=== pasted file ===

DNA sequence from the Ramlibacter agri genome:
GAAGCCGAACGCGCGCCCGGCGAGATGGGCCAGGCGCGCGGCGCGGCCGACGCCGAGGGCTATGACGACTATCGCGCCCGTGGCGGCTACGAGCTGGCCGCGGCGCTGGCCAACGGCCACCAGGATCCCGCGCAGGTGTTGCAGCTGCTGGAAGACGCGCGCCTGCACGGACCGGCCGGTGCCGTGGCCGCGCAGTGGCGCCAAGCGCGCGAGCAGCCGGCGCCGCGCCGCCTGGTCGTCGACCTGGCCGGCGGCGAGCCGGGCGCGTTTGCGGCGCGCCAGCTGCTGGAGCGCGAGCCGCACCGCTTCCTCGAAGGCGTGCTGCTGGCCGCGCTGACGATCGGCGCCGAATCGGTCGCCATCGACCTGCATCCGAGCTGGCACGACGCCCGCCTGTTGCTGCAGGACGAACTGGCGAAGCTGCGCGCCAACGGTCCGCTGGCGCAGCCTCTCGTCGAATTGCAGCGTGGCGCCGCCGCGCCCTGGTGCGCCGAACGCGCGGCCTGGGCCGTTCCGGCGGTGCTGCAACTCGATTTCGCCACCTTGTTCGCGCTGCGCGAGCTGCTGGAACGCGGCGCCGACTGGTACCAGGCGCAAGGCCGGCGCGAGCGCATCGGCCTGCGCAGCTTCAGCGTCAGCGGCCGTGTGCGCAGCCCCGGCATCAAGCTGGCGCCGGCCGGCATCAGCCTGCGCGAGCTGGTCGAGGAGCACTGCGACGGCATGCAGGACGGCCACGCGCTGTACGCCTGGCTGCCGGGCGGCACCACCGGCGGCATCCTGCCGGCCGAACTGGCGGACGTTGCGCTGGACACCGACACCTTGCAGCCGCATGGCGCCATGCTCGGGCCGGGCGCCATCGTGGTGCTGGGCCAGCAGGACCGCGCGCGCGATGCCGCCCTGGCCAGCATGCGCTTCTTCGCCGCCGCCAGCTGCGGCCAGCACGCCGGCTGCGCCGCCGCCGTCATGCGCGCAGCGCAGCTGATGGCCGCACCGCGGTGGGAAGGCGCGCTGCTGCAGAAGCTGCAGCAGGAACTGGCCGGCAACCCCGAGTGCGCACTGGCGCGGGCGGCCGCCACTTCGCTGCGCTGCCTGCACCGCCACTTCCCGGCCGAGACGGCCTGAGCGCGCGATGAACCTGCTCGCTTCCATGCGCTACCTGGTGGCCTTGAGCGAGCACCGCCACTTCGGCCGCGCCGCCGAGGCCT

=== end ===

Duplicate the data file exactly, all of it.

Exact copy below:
DNA sequence from the Ramlibacter agri genome:
GAAGCCGAACGCGCGCCCGGCGAGATGGGCCAGGCGCGCGGCGCGGCCGACGCCGAGGGCTATGACGACTATCGCGCCCGTGGCGGCTACGAGCTGGCCGCGGCGCTGGCCAACGGCCACCAGGATCCCGCGCAGGTGTTGCAGCTGCTGGAAGACGCGCGCCTGCACGGACCGGCCGGTGCCGTGGCCGCGCAGTGGCGCCAAGCGCGCGAGCAGCCGGCGCCGCGCCGCCTGGTCGTCGACCTGGCCGGCGGCGAGCCGGGCGCGTTTGCGGCGCGCCAGCTGCTGGAGCGCGAGCCGCACCGCTTCCTCGAAGGCGTGCTGCTGGCCGCGCTGACGATCGGCGCCGAATCGGTCGCCATCGACCTGCATCCGAGCTGGCACGACGCCCGCCTGTTGCTGCAGGACGAACTGGCGAAGCTGCGCGCCAACGGTCCGCTGGCGCAGCCTCTCGTCGAATTGCAGCGTGGCGCCGCCGCGCCCTGGTGCGCCGAACGCGCGGCCTGGGCCGTTCCGGCGGTGCTGCAACTCGATTTCGCCACCTTGTTCGCGCTGCGCGAGCTGCTGGAACGCGGCGCCGACTGGTACCAGGCGCAAGGCCGGCGCGAGCGCATCGGCCTGCGCAGCTTCAGCGTCAGCGGCCGTGTGCGCAGCCCCGGCATCAAGCTGGCGCCGGCCGGCATCAGCCTGCGCGAGCTGGTCGAGGAGCACTGCGACGGCATGCAGGACGGCCACGCGCTGTACGCCTGGCTGCCGGGCGGCACCACCGGCGGCATCCTGCCGGCCGAACTGGCGGACGTTGCGCTGGACACCGACACCTTGCAGCCGCATGGCGCCATGCTCGGGCCGGGCGCCATCGTGGTGCTGGGCCAGCAGGACCGCGCGCGCGATGCCGCCCTGGCCAGCATGCGCTTCTTCGCCGCCGCCAGCTGCGGCCAGCACGCCGGCTGCGCCGCCGCCGTCATGCGCGCAGCGCAGCTGATGGCCGCACCGCGGTGGGAAGGCGCGCTGCTGCAGAAGCTGCAGCAGGAACTGGCCGGCAACCCCGAGTGCGCACTGGCGCGGGCGGCCGCCACTTCGCTGCGCTGCCTGCACCGCCACTTCCCGGCCGAGACGGCCTGAGCGCGCGATGAACCTGCTCGCTTCCATGCGCTACCTGGTGGCCTTGAGCGAGCACCGCCACTTCGGCCGCGCCGCCGAGGCCT